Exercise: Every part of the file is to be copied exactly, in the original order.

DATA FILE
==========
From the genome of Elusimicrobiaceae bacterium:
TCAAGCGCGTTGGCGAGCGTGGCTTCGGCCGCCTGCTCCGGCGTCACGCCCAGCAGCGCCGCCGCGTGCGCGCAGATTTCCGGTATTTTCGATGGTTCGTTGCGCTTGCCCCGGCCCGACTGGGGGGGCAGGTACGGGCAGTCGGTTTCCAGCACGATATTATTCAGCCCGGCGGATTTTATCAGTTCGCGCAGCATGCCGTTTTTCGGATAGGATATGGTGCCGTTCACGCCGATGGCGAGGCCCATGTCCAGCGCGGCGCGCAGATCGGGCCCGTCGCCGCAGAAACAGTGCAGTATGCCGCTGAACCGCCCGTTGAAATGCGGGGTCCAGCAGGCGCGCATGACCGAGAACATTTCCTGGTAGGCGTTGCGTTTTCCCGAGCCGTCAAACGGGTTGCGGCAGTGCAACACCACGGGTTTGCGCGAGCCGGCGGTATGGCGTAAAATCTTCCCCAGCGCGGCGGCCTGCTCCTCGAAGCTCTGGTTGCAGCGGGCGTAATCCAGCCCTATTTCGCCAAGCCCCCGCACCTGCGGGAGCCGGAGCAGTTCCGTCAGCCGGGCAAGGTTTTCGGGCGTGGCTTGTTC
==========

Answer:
From the genome of Elusimicrobiaceae bacterium:
TCAAGCGCGTTGGCGAGCGTGGCTTCGGCCGCCTGCTCCGGCGTCACGCCCAGCAGCGCCGCCGCGTGCGCGCAGATTTCCGGTATTTTCGATGGTTCGTTGCGCTTGCCCCGGCCCGACTGGGGGGGCAGGTACGGGCAGTCGGTTTCCAGCACGATATTATTCAGCCCGGCGGATTTTATCAGTTCGCGCAGCATGCCGTTTTTCGGATAGGATATGGTGCCGTTCACGCCGATGGCGAGGCCCATGTCCAGCGCGGCGCGCAGATCGGGCCCGTCGCCGCAGAAACAGTGCAGTATGCCGCTGAACCGCCCGTTGAAATGCGGGGTCCAGCAGGCGCGCATGACCGAGAACATTTCCTGGTAGGCGTTGCGTTTTCCCGAGCCGTCAAACGGGTTGCGGCAGTGCAACACCACGGGTTTGCGCGAGCCGGCGGTATGGCGTAAAATCTTCCCCAGCGCGGCGGCCTGCTCCTCGAAGCTCTGGTTGCAGCGGGCGTAATCCAGCCCTATTTCGCCAAGCCCCCGCACCTGCGGGAGCCGGAGCAGTTCCGTCAGCCGGGCAAGGTTTTCGGGCGTGGCTTGTTC